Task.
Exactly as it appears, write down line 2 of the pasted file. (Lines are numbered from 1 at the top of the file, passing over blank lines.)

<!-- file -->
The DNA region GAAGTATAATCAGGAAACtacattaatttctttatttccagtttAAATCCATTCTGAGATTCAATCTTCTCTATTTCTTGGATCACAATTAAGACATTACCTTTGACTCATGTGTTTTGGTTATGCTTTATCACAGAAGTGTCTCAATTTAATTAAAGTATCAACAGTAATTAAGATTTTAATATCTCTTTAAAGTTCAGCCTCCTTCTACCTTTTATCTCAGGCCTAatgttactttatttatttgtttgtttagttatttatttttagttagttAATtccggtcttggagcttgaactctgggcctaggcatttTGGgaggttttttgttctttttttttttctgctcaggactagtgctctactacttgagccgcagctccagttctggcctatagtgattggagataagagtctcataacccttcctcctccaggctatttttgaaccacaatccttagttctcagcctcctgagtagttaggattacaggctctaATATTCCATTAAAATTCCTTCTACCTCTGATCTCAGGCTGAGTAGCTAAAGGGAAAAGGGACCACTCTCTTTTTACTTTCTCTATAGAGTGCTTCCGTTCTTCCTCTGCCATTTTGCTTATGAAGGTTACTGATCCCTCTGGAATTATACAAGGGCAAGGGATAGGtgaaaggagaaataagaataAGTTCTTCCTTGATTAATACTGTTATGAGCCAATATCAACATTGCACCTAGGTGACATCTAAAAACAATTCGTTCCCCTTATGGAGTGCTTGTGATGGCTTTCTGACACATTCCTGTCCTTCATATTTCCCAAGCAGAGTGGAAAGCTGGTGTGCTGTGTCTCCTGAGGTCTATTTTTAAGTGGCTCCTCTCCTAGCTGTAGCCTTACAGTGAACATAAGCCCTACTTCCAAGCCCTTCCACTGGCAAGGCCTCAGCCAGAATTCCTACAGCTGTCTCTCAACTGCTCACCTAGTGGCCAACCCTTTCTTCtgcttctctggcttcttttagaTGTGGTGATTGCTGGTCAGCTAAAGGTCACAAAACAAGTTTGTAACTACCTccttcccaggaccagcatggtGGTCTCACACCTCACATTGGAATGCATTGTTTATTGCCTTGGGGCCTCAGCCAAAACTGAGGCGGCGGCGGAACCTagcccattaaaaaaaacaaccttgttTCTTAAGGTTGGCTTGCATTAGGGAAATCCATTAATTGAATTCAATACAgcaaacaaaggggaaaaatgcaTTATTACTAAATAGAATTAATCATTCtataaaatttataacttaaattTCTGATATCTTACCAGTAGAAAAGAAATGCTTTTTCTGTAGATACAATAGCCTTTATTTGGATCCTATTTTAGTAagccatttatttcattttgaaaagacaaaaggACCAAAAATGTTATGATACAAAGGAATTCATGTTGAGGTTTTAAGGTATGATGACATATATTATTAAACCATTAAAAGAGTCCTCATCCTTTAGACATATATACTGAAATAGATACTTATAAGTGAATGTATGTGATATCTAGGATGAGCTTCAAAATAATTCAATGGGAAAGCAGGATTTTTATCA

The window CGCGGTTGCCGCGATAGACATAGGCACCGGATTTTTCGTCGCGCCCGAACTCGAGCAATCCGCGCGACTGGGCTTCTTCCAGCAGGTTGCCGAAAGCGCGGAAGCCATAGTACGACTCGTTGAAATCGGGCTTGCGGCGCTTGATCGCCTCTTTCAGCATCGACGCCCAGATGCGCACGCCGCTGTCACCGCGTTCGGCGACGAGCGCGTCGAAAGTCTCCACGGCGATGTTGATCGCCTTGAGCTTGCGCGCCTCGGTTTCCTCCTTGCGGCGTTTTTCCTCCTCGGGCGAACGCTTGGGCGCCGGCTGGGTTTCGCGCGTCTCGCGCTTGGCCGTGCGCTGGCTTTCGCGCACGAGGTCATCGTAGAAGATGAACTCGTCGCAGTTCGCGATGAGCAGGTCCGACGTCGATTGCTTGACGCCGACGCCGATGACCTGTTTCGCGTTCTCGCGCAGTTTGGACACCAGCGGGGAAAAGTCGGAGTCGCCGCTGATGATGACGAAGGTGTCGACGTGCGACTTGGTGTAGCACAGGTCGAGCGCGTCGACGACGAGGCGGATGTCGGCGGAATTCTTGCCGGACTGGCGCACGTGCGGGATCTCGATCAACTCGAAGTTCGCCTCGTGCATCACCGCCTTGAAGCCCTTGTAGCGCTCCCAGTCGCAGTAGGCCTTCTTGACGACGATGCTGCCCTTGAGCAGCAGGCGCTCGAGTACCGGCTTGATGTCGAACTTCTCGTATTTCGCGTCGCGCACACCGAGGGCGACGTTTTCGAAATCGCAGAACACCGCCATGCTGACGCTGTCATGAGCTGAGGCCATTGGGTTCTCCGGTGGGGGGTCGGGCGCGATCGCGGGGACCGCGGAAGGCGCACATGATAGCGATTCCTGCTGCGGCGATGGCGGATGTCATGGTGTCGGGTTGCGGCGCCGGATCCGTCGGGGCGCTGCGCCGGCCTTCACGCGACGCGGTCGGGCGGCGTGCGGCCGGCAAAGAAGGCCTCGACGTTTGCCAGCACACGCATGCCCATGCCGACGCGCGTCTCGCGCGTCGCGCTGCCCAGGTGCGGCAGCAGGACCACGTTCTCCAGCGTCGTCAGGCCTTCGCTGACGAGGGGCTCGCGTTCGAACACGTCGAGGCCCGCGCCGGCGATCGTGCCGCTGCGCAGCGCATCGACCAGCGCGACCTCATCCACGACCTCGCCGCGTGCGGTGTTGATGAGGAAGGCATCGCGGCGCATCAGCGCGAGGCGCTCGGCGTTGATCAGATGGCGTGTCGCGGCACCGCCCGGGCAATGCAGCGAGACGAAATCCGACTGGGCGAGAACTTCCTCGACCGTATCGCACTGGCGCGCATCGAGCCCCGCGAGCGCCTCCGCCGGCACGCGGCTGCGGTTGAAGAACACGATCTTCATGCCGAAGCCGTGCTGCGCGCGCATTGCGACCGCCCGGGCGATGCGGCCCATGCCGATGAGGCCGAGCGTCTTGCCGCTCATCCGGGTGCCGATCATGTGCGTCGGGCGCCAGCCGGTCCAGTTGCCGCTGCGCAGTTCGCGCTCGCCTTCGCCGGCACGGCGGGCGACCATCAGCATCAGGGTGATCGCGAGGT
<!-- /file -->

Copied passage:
The window CGCGGTTGCCGCGATAGACATAGGCACCGGATTTTTCGTCGCGCCCGAACTCGAGCAATCCGCGCGACTGGGCTTCTTCCAGCAGGTTGCCGAAAGCGCGGAAGCCATAGTACGACTCGTTGAAATCGGGCTTGCGGCGCTTGATCGCCTCTTTCAGCATCGACGCCCAGATGCGCACGCCGCTGTCACCGCGTTCGGCGACGAGCGCGTCGAAAGTCTCCACGGCGATGTTGATCGCCTTGAGCTTGCGCGCCTCGGTTTCCTCCTTGCGGCGTTTTTCCTCCTCGGGCGAACGCTTGGGCGCCGGCTGGGTTTCGCGCGTCTCGCGCTTGGCCGTGCGCTGGCTTTCGCGCACGAGGTCATCGTAGAAGATGAACTCGTCGCAGTTCGCGATGAGCAGGTCCGACGTCGATTGCTTGACGCCGACGCCGATGACCTGTTTCGCGTTCTCGCGCAGTTTGGACACCAGCGGGGAAAAGTCGGAGTCGCCGCTGATGATGACGAAGGTGTCGACGTGCGACTTGGTGTAGCACAGGTCGAGCGCGTCGACGACGAGGCGGATGTCGGCGGAATTCTTGCCGGACTGGCGCACGTGCGGGATCTCGATCAACTCGAAGTTCGCCTCGTGCATCACCGCCTTGAAGCCCTTGTAGCGCTCCCAGTCGCAGTAGGCCTTCTTGACGACGATGCTGCCCTTGAGCAGCAGGCGCTCGAGTACCGGCTTGATGTCGAACTTCTCGTATTTCGCGTCGCGCACACCGAGGGCGACGTTTTCGAAATCGCAGAACACCGCCATGCTGACGCTGTCATGAGCTGAGGCCATTGGGTTCTCCGGTGGGGGGTCGGGCGCGATCGCGGGGACCGCGGAAGGCGCACATGATAGCGATTCCTGCTGCGGCGATGGCGGATGTCATGGTGTCGGGTTGCGGCGCCGGATCCGTCGGGGCGCTGCGCCGGCCTTCACGCGACGCGGTCGGGCGGCGTGCGGCCGGCAAAGAAGGCCTCGACGTTTGCCAGCACACGCATGCCCATGCCGACGCGCGTCTCGCGCGTCGCGCTGCCCAGGTGCGGCAGCAGGACCACGTTCTCCAGCGTCGTCAGGCCTTCGCTGACGAGGGGCTCGCGTTCGAACACGTCGAGGCCCGCGCCGGCGATCGTGCCGCTGCGCAGCGCATCGACCAGCGCGACCTCATCCACGACCTCGCCGCGTGCGGTGTTGATGAGGAAGGCATCGCGGCGCATCAGCGCGAGGCGCTCGGCGTTGATCAGATGGCGTGTCGCGGCACCGCCCGGGCAATGCAGCGAGACGAAATCCGACTGGGCGAGAACTTCCTCGACCGTATCGCACTGGCGCGCATCGAGCCCCGCGAGCGCCTCCGCCGGCACGCGGCTGCGGTTGAAGAACACGATCTTCATGCCGAAGCCGTGCTGCGCGCGCATTGCGACCGCCCGGGCGATGCGGCCCATGCCGATGAGGCCGAGCGTCTTGCCGCTCATCCGGGTGCCGATCATGTGCGTCGGGCGCCAGCCGGTCCAGTTGCCGCTGCGCAGTTCGCGCTCGCCTTCGCCGGCACGGCGGGCGACCATCAGCATCAGGGTGATCGCGAGGT